- The Washington Times - Monday, October 13, 2008


Iraq ordered nearly 1,000 police to patrol Christian areas of Mosul on Sunday as thousands of members of the minority religion fled the worst violence against them in five years.

The action came as Prime Minister Nouri al-Maliki ordered an immediate investigation into the killing of Christians in the restive northern city and pledged to take all steps necessary to protect the threatened community.

“We will take immediate action to resolve the problems and difficulties faced by Christians in Mosul,” Mr. al-Maliki said in a statement released by his office after a crisis meeting with two Christian lawmakers.

Two brigades of national police were deployed in Mosul, considered by U.S. and Iraqi commanders to be the last urban stronghold of al Qaeda in Iraq, Interior Ministry spokesman Abdul-Karim Khalaf told Agence France-Presse.

Two investigation teams, one security and the other criminal, have also been sent to probe a spate of attacks on Christians in Mosul since Sept. 28, in which at least 11 people have been killed, Mr. Khalaf added.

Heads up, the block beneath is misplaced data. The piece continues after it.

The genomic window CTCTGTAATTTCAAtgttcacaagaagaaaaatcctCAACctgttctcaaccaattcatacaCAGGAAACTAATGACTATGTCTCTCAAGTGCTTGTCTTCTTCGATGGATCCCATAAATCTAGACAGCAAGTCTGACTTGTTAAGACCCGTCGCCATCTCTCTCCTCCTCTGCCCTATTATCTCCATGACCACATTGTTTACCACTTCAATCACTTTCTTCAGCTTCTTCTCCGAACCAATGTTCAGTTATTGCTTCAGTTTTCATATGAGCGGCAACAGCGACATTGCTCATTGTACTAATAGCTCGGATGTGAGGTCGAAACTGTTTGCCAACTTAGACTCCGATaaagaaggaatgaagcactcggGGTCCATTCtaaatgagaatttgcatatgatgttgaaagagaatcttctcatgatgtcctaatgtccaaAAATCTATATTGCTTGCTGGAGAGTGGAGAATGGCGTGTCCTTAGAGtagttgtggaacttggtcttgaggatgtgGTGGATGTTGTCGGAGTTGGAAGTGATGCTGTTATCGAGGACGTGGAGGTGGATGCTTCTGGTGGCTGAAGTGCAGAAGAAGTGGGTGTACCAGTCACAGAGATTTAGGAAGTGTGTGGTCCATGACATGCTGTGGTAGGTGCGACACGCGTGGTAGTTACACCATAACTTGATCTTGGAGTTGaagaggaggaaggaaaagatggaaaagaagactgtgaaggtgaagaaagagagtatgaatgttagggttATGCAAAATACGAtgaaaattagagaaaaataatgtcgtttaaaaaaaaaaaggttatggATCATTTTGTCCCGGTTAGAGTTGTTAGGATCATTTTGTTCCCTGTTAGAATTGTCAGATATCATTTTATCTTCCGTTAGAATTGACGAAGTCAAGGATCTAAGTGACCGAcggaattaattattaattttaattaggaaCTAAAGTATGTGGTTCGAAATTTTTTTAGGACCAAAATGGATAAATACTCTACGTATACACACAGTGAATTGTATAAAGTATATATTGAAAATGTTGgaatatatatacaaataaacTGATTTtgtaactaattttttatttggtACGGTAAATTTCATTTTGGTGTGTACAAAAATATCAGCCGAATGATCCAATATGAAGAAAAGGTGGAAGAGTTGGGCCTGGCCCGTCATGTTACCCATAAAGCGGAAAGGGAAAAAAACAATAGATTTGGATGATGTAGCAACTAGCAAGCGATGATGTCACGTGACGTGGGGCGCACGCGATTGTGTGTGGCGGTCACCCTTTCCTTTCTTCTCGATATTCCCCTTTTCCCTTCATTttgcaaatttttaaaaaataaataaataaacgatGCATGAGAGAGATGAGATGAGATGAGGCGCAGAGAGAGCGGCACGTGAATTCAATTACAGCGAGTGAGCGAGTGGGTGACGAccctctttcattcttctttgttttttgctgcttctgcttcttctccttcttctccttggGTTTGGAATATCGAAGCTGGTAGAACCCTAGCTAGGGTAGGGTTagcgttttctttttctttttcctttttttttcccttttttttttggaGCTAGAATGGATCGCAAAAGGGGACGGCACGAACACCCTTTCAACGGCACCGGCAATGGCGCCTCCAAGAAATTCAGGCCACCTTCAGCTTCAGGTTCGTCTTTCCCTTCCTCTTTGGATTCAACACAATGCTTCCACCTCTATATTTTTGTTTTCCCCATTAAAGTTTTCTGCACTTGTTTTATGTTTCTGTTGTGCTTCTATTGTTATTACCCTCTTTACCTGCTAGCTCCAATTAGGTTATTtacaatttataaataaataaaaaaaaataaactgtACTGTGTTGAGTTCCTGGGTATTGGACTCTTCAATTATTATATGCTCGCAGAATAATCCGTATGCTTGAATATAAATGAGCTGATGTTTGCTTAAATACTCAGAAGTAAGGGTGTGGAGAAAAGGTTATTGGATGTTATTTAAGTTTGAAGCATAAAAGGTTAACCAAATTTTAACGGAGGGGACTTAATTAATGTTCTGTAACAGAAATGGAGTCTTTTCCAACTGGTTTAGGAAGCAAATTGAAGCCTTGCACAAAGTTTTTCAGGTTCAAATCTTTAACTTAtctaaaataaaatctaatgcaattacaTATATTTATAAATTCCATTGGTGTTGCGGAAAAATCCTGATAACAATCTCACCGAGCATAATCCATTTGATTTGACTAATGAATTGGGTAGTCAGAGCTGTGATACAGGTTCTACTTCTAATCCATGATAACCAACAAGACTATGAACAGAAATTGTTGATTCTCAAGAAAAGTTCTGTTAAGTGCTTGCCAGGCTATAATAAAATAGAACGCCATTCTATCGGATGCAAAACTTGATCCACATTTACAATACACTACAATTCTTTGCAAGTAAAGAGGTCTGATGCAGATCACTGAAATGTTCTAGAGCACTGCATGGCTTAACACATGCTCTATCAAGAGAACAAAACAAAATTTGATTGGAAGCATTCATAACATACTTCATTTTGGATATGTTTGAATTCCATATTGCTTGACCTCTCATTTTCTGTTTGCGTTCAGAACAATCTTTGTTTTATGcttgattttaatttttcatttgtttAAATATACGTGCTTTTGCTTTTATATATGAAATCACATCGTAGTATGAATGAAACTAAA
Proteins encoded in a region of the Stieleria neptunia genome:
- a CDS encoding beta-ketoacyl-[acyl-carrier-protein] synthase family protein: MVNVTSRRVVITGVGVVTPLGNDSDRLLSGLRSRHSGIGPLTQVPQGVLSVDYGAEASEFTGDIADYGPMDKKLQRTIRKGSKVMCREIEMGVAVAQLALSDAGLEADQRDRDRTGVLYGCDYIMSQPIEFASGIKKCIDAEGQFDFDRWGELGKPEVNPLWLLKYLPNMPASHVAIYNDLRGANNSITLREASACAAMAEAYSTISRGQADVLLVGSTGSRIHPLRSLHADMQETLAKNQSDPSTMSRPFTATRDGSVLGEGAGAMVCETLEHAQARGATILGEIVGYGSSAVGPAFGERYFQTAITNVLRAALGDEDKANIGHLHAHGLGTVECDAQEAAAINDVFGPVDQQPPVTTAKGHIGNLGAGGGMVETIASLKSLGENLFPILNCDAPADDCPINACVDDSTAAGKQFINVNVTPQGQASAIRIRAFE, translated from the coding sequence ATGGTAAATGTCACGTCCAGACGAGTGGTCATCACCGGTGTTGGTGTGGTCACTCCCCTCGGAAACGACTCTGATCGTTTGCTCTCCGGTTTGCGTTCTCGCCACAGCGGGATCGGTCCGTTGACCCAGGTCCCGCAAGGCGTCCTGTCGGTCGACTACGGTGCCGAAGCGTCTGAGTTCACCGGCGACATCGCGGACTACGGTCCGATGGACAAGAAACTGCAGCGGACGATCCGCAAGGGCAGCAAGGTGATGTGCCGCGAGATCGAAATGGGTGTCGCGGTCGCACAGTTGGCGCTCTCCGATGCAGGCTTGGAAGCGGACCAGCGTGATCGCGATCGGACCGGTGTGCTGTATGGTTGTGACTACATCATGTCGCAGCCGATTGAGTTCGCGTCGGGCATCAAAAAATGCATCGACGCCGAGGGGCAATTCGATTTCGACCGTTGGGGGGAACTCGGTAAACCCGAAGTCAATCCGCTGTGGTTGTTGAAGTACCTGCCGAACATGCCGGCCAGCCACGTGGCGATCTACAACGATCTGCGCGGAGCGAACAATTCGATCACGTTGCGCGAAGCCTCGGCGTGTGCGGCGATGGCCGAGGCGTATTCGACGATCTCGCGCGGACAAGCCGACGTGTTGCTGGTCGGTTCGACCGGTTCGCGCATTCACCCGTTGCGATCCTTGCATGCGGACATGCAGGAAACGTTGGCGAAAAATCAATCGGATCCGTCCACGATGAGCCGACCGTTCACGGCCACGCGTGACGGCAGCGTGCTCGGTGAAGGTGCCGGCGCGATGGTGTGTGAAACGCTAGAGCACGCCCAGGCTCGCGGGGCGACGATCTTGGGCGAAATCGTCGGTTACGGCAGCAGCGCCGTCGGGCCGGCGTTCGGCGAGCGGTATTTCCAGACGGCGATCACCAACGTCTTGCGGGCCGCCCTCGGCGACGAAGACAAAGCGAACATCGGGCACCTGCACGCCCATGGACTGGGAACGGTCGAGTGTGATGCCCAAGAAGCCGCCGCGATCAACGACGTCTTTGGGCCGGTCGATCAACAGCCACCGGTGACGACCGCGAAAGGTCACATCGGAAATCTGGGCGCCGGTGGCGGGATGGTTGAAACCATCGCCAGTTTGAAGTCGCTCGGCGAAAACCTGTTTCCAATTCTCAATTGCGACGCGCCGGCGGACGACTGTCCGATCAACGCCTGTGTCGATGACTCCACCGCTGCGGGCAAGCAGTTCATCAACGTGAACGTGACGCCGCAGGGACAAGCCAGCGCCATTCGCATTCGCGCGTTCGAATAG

An Agence France-Presse correspondent said police have set up checkpoints at churches in the city’s four largely Christian areas and are patrolling the streets on foot.

Nearly 1,000 Christian families have fled their homes in the city since Friday, taking shelter on the northern and eastern fringes of Nineveh province,Gov. Duraid Kashmula said.

Mr. Kashmula said the violence was the worst against Christians in five years.

“[It] is the fiercest campaign against Christians since 2003,” Mr. Kashmula said. “Among those killed over the past 11 days were a doctor, an engineer and a handicapped person.”

At least three homes of Christians were blown up on Saturday, security officials said.

Mosul military command spokesman Khalid Abdul-Satar said he did not know who was behind the violence but pledged to protect the Christian community.

In the latest incidents in the city, at least seven Iraqis were killed and several dozen wounded on Sunday in three attacks in Mosul, two of them suicide car bombs aimed at American and Iraqi soldiers, the U.S. military and a police source said.

“In the first suicide car bomb - the one targeting coalition forces but with no coalition casualties - we have five killed and 10 wounded,” U.S. Army spokesman Staff Sgt. Sam Smith said.

Among the dead were three young boys, including a 6-year-old and a 7-year-old, he said.

Sign up for Daily Newsletters

Manage Newsletters

Copyright © 2020 The Washington Times, LLC. Click here for reprint permission.

Please read our comment policy before commenting.


Click to Read More and View Comments

Click to Hide